Some of the basic survival needs in Lunar Soil are stamina, food, health and air (and of course the personality stuff which we’ll be talking more about later, meanwhile read this post about Big Five). When out on missions these needs will become a somewhat important aspect of the gameplay. When you are low on stamina you will become slow and and for example unable to chop stones. This will force you trying to get home, rest or eat some some super-food. Being low on air means that your health will take damage; if ignored you will eventually get injured and unconscious and wake up in the medic bay.
To survive you must also eat. You will probably have around 100-200 food points. At each stage during the day; the morning, afternoon, evening and night, we’ll reduce the food points by -10, meaning that one day will cost you around 40 food points (how much points that will be reduced during each stage will of course be tweaked until we reach a perfect balance; or almost perfect at least 😉 ).
We actually wanted to have a water need as well, but removed it as it is too similar to the food need. We will have water as a trade-able recourse instead.
Our button-based puzzle game imprint-X got some more love on Steam today.
We added one new small world with 3 unique puzzles and 4 bosses. It’s also updated to the latest Steam SDK for slightly better achievements reporting. Moreover, we updated to the latest Unity version so the Linux version should now be more stable.
The Windows build got some slight frame improvements with the update; however, it was already over 60 FPS to begin with.
The Mac version stopped working completely with the new Unity and High Sierra; crashing as soon as we got into the game. Turns out ironically that if we disabled all Unity’s remote bug tracking and analytics everything started working again.
We also changed the graphics option to default to low on Mac as the Metal rendering part can’t really handle swirly background shaders on retina mode. With that said the shader might be more optimal for OpenGL then whatever the thing Metal is doing. Don’t think we are going to spend any time optimizing for metal right now. The shader works but we’re talking 20 fps here after playing a couple of levels.
Future design tweaks
We might need to change the design a little bit for the puzzles; if you get stuck now you can always take another branch in a world. But what if you get stuck on both branches?! then you’re stuck farming enough hearts so you can use the star-power-up to skip a level.
Some kind of challenging mode with a set of randomly selected puzzles might be a way going at it, we’ll see. The new mini worlds after the first 6 world are unlocked at start so you can jump directly into them without passing go.
We just released a new RymdResa patch. The patch is mostly targeting Mac as we had a pretty strange bug there.
We have had this bug for a while now and some of you might recognize it. When you start the game we load a bunch of sprites and assets. On Mac, these files, sometimes doesn’t load at all and are reported as missing. This can happen when the program reach a max limit on how many files the program can read at once.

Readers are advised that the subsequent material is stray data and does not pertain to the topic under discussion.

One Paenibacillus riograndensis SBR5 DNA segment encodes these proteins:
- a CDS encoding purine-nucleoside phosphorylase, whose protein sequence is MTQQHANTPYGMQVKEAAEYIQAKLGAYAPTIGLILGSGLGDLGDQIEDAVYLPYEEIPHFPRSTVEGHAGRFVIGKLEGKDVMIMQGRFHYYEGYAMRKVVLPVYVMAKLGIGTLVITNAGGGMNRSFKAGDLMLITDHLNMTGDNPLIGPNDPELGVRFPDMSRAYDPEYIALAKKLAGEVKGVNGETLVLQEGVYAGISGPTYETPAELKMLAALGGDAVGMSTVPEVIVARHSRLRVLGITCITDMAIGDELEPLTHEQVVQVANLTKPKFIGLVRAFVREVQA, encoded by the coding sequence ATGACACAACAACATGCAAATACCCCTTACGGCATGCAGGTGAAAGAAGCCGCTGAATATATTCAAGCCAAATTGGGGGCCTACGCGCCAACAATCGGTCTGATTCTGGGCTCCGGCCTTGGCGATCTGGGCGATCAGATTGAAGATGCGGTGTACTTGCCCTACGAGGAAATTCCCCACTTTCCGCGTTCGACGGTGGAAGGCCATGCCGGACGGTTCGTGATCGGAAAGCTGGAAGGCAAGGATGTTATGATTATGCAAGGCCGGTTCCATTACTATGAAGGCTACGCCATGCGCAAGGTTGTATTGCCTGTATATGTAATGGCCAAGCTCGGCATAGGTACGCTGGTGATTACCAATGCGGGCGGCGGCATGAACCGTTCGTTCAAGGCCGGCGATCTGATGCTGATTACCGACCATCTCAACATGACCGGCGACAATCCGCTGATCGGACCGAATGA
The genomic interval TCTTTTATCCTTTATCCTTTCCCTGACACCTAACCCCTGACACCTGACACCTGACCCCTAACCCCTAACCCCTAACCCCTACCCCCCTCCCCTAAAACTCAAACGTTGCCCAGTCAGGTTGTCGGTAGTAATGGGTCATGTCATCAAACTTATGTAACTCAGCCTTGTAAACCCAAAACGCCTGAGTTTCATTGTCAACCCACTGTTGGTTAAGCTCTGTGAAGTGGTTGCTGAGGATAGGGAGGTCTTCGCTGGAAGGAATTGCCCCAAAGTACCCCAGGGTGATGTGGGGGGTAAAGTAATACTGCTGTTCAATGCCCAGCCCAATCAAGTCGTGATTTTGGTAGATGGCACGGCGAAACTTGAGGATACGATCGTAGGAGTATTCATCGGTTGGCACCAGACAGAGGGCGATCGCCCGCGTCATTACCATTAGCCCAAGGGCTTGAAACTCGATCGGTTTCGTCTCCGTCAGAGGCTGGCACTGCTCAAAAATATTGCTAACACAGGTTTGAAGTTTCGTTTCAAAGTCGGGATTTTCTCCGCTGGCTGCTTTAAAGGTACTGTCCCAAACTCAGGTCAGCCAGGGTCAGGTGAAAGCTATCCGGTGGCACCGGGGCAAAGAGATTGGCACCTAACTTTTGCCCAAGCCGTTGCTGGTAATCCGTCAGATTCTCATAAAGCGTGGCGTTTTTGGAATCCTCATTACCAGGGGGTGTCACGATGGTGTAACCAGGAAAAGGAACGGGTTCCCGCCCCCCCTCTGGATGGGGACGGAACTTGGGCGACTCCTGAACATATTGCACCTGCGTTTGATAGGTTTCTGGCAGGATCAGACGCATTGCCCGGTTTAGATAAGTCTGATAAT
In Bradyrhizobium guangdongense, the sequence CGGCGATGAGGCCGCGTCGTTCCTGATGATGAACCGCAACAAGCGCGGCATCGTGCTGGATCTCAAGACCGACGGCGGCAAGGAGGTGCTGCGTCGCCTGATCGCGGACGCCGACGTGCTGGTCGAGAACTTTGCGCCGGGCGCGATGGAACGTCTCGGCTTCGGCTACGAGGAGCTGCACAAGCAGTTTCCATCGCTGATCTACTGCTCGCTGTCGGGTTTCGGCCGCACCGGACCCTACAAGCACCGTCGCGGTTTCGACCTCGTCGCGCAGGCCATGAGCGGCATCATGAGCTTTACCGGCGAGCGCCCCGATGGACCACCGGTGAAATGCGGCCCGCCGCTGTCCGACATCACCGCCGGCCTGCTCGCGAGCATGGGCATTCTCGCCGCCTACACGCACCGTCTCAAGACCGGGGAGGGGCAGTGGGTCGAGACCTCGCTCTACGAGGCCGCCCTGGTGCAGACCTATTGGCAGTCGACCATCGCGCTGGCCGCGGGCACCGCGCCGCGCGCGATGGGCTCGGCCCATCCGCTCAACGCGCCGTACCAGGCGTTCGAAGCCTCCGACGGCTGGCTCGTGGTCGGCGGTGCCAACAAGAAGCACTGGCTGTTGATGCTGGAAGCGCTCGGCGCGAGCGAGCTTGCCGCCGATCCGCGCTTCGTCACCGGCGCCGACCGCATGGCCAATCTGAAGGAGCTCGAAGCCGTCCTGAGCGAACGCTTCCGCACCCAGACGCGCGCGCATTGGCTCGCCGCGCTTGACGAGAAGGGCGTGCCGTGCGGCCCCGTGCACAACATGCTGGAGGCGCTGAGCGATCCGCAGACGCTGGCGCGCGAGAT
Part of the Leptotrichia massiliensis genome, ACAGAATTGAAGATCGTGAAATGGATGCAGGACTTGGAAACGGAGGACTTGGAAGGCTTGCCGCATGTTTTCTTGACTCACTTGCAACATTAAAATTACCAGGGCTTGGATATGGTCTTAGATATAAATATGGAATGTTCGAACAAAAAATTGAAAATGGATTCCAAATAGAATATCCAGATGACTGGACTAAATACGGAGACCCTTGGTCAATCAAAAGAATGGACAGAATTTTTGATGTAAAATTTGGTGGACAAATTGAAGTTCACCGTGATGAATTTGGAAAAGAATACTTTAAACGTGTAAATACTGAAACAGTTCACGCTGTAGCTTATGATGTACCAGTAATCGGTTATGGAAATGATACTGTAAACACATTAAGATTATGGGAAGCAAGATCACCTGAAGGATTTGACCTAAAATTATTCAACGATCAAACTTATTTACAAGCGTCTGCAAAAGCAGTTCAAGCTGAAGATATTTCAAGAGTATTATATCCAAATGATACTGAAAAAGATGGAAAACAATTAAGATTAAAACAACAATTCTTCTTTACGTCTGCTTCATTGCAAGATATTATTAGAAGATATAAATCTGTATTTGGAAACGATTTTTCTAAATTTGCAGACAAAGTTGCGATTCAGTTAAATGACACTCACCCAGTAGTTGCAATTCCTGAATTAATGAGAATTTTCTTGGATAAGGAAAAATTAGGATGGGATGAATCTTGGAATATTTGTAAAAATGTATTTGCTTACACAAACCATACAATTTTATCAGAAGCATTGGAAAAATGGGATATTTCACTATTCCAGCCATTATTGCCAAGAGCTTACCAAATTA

This limit should kick in at about 100 files or even more, but in our case it randomly appeared now and then. The ugly fallback hack was to simply re-init the application because then it would try to get the files again and eventually be able to read all the files!
This was fine if the process needed to restart once or twice. But with the recent Mac OS updated this could happen up to 20 times! And as a result the screen would flicker between black and grey looking like the application had crashed for good.
We fixed this now! We updated our framework to a more stable version in which some other smart people already solved this problem for us, so we just had to make it compatible with our stack. However this introduces some problems for older version of mac OS.
If you get this swenglish message or your combination of english + any language Steam thinks it should display to you regardless of your OS settings;
then grampa you’re running on an old OS version, it’s time to upgrade to High Sierra!
But But but what if I can’t?
Pfff! We just upgraded a +6 year old macbook air, so can you! But i’m too lazy! Fine! the old broken mac branch will be available on steam as well, just go under properties in Steam, go to betas and change to mac branch and the old versions should be there.
Right now we’re working on an imprint-X patch with some new levels, but again we have some different mac errors, possibly due to some changes to metal and one of our strange background shaders. But for now, all we got is the not so useful error:
Native Crash – Mono JIT frame (Unknown File).
The hunt goes on. Also you should play our free minigame Spacebase 19 where you can take revenge on the evil RymdResa stones.
Spacebase 19 is now released and available to to all our subscribers!
Play a fun little classic arcade turret defense game. Defend your base, blast asteroids, pickup power-ups (new turrets), keep track of your heat and reach new high scores!
Check your mail for download link!
We have sent out an invitation mail to all our subscribers. If you haven’t subscribed yet you can do it here to get the game.
Spacebase 19 features:
25 challenging levels/rounds with a twist of procedural elements!
6 powerful turret towers to defend your base.
A mini 3 track soundtrack made by us.
Turret heat-system with smoke!
Bloooom, screen-shake and gamepad rumble.
Pretty nice pixelart.
The evil stones from RymdResa.
Gamepad, mouse and keyboard support!
Linux, Windows and Mac support!
The minigame Spacebase 19 will also be available inside Lunar Soil where you can play and win item rewards like gears and in game trade-goods. We wrote about the arcade machines which you will be able to find in Lunar Soil last week, read about them over here.
We love making games so we decided to design a classical minigame where you control a turret and defend your base from incoming asteroids. At your disposal you have a basic turret; you can also pickup new powerful ones with a limited amount of ammo. Make sure you’re not overheating your turret by blasting too quickly! Each mini round has a distinct challenging pattern of hazards, some with randomized and procedural elements to keep it fresh.